• Re:without the leaks (Score:0, Interesting)

    by Anonymous Coward on Friday July 12, 2013 @04:57AM (#44259329)

    "But without the leaks, how would we find out about those crimes against children?" -- these are not relevant. Unless you believe that someone would record child abuse on classified official documents.

    They did do something about it. They covered it up. Officially. There was a whole department responsible for it. The former pope was in charge of it.

  • Sexual Violence Laws (Score:0, Interesting)

    by Anonymous Coward on Friday July 12, 2013 @05:54AM (#44259495)

    I at least hope their sexual violence laws are gender neutral.
    Too many jurisdictions around the world have laws that only consider a sexual offence to be "rape" if it's committed against a woman.

    See the recent incident [ibtimes.com] of the under-age father here in New Zealand. From the article:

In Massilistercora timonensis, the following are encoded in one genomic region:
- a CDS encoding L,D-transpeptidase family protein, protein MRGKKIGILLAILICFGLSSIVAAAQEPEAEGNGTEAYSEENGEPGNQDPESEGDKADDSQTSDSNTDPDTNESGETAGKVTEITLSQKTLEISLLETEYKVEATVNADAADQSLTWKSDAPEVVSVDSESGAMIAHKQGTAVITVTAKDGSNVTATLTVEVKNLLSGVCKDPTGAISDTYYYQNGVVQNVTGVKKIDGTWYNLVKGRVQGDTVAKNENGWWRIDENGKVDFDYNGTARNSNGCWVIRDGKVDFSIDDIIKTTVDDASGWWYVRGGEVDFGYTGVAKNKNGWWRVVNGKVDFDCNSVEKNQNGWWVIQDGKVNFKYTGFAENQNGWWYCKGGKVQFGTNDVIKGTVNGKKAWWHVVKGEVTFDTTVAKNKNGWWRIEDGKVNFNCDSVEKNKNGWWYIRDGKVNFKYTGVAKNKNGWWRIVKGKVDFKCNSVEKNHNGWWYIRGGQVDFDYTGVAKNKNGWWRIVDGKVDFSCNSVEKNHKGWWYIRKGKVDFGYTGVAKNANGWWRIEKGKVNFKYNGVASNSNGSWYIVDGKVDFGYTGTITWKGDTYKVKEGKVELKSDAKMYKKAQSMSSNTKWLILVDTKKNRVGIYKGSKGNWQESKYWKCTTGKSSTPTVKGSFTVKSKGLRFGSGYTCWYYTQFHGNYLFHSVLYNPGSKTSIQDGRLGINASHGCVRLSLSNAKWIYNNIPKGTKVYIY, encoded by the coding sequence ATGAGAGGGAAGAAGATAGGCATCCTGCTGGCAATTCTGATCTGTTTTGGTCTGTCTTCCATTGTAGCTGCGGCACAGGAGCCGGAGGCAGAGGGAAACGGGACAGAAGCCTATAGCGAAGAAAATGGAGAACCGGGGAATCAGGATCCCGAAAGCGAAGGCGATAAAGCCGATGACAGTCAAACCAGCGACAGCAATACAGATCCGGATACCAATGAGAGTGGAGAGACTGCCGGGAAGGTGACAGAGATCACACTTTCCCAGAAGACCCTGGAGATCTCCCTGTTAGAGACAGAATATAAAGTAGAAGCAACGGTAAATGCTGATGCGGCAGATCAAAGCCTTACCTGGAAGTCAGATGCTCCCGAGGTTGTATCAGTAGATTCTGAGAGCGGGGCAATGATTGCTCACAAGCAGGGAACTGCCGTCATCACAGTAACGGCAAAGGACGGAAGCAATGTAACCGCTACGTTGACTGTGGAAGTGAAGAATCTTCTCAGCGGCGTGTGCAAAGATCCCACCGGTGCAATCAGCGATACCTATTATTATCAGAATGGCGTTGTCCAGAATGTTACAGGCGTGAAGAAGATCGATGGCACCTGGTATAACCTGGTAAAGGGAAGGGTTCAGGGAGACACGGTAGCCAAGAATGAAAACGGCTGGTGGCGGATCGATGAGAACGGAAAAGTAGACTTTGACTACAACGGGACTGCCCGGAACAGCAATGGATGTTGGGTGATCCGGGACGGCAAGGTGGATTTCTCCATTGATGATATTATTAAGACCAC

If the woman is proven guilty, the organization Male Survivors of Sexual Abuse urged legislators that it is about time to revise the country's prevailing rape statute. Under New Zealand law, rape only applies to men, with a maximum jail sentence of 20 years.

    But for women found guilty of forcing a male to have sex, they are only slapped with a charge of sexual violation, the maximum sentence of which is 14 years.

    The law around Australia is much the same
    * sexually violate a female = sexual assault
    * sexually violate a male = indecent assault (much lesser crime)

    This story is repeated in the US, UK, Europe, etc.